Figure 1

Axial CT (A and B) illustrating a morphological right and systemic ventricle with coarse trabeculations, moderator band and muscular infundibulum are noted on the right side. Morphological left ventricle with smooth septal wall and relatively fine trabeculae is on the left side (black arrows). The morphological right atrium is draining into the morphological left ventricle and morphological left atrium draining into the morphological right ventricle suggestive of atrioventricular discordance. Oblique sagittal and coronal CT images (C and D) Illustrating the outflow of the aortic arch is shown in these images, coming from the morphological systemic right ventricle (white arrows).

Figure 2

Coronal CT image (A) shows the levocardia with situs inversus. The liver can be seen beneath the diaphragm on the patient’s left (black star). Axial CT image (B) shows pulmonary veins draining into morphological left atrium (black arrow). Coronal CT image (C) shows superior and inferior vena cava (arrows) draining into the morphological right atrium.

Figure 3

Oblique coronal (A), and oblique sagittal images (B and C) show the main pulmonary artery (MPA) arising from the morphological left ventricle (mLV) and aorta (AO) arising from morphological right ventricle (mRV).

Figure 4

Axial CT (A) illustrating a the right sided aortic arch and the left sided superior vena cava. Also seen are dilated pulmonary arteries. Axial CT image (B) shows the aorta is seen anterior and slightly to the right of the pulmonary artery.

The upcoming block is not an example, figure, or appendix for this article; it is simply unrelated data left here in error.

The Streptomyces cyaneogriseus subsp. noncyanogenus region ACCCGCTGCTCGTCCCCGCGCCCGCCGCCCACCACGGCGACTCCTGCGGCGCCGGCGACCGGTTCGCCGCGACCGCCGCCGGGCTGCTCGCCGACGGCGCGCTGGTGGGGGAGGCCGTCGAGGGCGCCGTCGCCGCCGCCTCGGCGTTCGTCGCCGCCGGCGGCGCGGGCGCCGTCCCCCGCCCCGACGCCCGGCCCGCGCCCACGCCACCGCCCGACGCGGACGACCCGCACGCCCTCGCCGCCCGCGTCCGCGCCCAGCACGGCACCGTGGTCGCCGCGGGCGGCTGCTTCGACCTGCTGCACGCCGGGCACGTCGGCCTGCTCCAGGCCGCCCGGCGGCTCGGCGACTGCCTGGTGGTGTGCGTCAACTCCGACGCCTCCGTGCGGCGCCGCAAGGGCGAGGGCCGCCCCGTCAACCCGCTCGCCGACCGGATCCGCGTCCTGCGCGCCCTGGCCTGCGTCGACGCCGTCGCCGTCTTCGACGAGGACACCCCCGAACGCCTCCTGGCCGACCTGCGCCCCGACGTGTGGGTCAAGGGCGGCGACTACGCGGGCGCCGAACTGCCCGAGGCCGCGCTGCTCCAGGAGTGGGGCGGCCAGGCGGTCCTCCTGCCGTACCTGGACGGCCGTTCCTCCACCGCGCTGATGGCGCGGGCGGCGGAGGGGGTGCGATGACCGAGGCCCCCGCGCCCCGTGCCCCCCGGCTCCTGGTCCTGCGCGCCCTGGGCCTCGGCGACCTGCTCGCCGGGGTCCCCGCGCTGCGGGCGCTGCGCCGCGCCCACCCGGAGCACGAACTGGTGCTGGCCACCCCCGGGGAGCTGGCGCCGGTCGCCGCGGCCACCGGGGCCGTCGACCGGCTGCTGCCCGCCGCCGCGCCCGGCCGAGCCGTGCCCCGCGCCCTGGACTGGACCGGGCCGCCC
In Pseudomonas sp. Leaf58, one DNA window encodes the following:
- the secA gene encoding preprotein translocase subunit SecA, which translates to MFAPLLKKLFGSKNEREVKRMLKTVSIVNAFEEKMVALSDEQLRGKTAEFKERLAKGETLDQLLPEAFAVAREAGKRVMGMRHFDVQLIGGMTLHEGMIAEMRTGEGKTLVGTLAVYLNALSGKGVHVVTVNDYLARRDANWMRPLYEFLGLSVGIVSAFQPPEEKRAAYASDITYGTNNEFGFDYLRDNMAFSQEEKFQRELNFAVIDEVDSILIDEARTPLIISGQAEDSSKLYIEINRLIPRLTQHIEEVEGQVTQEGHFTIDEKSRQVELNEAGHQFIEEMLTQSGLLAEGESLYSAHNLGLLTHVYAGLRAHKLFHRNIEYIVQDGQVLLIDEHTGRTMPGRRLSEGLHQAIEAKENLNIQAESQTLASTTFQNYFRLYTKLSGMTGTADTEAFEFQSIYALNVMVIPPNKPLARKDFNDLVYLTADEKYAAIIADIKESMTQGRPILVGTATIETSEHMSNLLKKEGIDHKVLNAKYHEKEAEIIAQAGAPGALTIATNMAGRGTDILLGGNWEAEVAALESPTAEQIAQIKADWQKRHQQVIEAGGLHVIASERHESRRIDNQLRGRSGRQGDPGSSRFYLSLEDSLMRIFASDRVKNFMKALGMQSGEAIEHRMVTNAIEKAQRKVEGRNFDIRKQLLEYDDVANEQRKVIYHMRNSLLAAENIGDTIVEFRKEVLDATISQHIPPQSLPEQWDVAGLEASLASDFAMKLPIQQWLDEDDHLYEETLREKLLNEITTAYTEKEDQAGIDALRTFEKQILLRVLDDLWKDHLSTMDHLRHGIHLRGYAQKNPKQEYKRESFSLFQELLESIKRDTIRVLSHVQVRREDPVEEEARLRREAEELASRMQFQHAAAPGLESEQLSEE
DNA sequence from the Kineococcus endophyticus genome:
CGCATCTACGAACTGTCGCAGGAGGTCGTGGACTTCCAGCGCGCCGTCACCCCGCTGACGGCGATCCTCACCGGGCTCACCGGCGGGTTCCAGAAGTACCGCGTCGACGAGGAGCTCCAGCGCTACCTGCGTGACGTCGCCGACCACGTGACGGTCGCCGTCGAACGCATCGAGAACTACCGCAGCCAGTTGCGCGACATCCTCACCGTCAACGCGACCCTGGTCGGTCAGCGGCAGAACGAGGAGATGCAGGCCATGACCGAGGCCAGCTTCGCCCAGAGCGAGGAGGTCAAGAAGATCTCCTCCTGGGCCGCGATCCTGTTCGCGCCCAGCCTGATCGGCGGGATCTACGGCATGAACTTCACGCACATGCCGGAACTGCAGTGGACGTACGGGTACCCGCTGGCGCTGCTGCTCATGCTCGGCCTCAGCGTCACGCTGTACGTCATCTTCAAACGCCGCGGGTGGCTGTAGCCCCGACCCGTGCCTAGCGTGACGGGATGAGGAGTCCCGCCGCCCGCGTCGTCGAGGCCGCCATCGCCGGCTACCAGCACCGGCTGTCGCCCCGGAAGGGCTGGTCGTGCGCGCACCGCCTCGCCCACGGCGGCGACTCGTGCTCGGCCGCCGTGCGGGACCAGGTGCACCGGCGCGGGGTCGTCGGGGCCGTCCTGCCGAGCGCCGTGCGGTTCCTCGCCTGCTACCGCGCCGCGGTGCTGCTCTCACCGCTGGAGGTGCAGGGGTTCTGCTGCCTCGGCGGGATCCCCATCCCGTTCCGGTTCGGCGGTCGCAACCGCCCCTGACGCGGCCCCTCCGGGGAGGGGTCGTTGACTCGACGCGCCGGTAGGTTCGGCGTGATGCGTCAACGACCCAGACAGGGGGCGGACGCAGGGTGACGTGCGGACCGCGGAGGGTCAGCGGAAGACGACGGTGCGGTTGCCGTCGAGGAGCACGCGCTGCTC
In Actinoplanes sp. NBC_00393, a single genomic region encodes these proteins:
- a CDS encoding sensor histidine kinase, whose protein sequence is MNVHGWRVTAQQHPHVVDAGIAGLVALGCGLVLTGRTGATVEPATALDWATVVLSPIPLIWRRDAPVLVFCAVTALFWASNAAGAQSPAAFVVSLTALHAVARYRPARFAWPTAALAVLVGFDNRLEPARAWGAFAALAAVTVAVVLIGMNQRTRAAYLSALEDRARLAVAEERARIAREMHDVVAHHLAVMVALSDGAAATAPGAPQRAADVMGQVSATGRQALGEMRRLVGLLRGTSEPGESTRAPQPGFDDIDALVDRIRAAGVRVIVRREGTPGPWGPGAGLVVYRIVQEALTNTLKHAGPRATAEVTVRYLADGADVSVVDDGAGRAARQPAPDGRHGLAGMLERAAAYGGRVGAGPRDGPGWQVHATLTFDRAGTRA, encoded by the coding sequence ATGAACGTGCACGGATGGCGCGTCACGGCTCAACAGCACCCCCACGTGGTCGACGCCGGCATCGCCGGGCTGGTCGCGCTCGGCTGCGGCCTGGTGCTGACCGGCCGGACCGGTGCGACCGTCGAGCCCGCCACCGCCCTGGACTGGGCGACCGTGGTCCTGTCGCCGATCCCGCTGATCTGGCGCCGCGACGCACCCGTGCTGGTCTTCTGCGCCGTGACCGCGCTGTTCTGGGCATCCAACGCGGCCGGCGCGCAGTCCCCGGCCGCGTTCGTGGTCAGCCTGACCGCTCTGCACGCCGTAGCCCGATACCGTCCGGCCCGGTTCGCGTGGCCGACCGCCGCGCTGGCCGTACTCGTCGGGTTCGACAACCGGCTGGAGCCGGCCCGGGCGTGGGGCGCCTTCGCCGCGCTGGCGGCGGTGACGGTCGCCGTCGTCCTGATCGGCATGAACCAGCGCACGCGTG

The patient is being managed medically for the same. Catheter ablation has also been planned.

Patient’s perspective

I am happy to have undergone a CT scan which enabled my doctors to reach at a diagnosis and helped them to manage me better. I also now have a better understanding of the nature of my illness and the cause of repeated bouts of breathlessness.

Learning points

  • Situs inversus with levocardia is an extremely rare condition that is characterised by mirror-image position of the viscera with respect to situs solitus along with a cardiac apex on the left. It is seen in association with congenital heart disease in a large majority of patients.

  • Congenitally corrected transposition of the great arteries (CCTGA) may be seen with situs solitus or situs inversus. Situs solitus is seen in the majority of these patients, and only around 34% of cases have situs inversus.

  • Additional cardiac anomalies are commonly associated with CCTGA and seen in nearly 90% of all cases. If there is no coexistent intracardiac abnormalities coexist with CCTGA, these patients may go undiagnosed until adulthood.

Ethics statements

Patient consent for publication

References

Footnotes

  • Contributors AS and RDA have prepared the manuscript. ARJ and HJ have helped in editing it.

  • Funding The authors have not declared a specific grant for this research from any funding agency in the public, commercial or not-for-profit sectors.

  • Case reports provide a valuable learning resource for the scientific community and can indicate areas of interest for future research. They should not be used in isolation to guide treatment choices or public health policy.

  • Competing interests None declared.

  • Provenance and peer review Not commissioned; externally peer reviewed.